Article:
Osorio said the lack of action from the government has made many others sympathize with the cause. “The tragedy touched the social fiber of the Mexican population at large, not just students.” He does admit the demands are similar to those of yosoy132. In his view “these are aimed against the ruling party, against authoritarianism.” Nonetheless, he believes the students don’t have enough force to cause actual change: “this will eventually return to a latent state, the boiling tensions will trigger time and time again but this won’t turn into something tangible.” In essence the recurring formula is as follows: “the masses will gather, take the streets, and then dissolve.”
The disappearance and the protests it has triggered are also being compared to the biggest student tragedy known to Mexico. Renowned writer Elena Poniatowska has publicly stated that what happened with the Ayotzinapa students is worst than the infamous student massacre at the hands of the Mexican government in 1968. On October 2 of that year, a government paramilitary group brutally suppressed a march in Mexico City. The armed group known as the Olimpia Battalion, distinguishing itself from other government forces by wearing a white glove, triggered a bloodbath by shooting at the masses with sniper rifles and later imprisoning, torturing and disappearing many protesters.
Jaime Pensado is an Associate Professor of History at the University of Notre Dame who has been researching social activism in Mexico for many years. He agrees with Poniatowska's views and believes there are other comparisons. “In 1968 you also have police who is poorly trained and reacts violently, not necessarily showcasing the strength but the weakness of the state,” Pensado said pointing to the rampant police corruption across Mexico’s municipal, state and federal levels. “This is also about the concept of criminalizing the youth, back in 68 those who were mostly targeted by the government were people coming from a low socioeconomic background, same now with the Ayotzinapa normalistas.”
Nonetheless, the biggest difference according to Pensado is that back in 68 President Diaz Ordaz received a lot support from the general population and both the domestic and international press for suppressing what wrongly appeared as a leftist rebellion. Today, Pensado pointed out it’s completely the opposite, the government is getting slammed by the people and the press. He added: “The new protests go beyond the Peña Nieto figure, they are aimed at the political system and it just so happens to be Peña Nieto and the ruling party are the face of that system right now.”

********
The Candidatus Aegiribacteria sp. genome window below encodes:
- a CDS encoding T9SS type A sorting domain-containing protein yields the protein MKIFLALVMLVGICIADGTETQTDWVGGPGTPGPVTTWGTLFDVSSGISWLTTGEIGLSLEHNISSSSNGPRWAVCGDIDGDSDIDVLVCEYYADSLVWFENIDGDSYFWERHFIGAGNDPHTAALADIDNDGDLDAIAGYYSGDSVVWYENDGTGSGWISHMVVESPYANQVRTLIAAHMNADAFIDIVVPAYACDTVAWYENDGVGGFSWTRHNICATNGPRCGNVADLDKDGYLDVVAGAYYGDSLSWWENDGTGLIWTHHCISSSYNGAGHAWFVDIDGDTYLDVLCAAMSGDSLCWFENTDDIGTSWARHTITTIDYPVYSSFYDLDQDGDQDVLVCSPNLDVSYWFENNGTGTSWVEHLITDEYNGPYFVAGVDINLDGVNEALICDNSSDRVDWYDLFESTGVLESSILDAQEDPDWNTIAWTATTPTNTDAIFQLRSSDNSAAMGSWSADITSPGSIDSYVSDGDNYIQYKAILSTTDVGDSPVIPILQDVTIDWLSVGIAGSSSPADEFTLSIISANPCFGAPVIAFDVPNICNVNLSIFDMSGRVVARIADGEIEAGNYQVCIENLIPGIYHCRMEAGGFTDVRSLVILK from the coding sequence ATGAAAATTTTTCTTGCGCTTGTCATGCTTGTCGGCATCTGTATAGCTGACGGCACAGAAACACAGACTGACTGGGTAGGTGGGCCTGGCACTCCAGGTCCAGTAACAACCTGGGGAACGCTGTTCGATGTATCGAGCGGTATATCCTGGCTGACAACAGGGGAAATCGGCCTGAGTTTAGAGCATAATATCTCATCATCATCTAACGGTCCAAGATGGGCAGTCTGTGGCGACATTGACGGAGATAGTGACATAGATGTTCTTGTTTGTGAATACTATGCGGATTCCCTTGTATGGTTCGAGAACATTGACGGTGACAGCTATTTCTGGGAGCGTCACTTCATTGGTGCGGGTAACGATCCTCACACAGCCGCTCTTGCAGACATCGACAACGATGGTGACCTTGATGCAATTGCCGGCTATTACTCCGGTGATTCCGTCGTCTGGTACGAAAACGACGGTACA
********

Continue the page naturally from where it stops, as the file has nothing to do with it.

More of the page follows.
Manuel Perlo, Director of the Institute of Social Sciences at UNAM, the university that has now participated in the 68, yosoy132 and Ayotzinapa protests, said that each social movement has it’s own characteristics and cannot fit into a single classification.
What is important about this particular movement is that it originates from an initial killing of students; 6 dead bodies and 43 missing. He also said Ayotzinapa is unique because yosoy132 and 68 were primarily urban movements but the normalistas are completely rural. “It is an anti-system movement in many respects,” Perlo explained. “The normalistas are from the left but not a political establishment one, but one that is connected to the farmers, the communitarian guards, Marxists expressions.” This movement has been around for many years and now this tragedy has placed it in the national spotlight.
Perlo believes the new and tragic ingredient here is that now you have a vicious circle and combination involving criminal bands that operate on a much greater scale, conspiring with politicians to kill students who express dissenting views.
As thousands of students across Mexico and people from all sectors of society continue to join the cause, Perlo told Fusion we can only be sure of one thing: “this movement is still being formed, minute by minute, and we can’t determine its character yet.”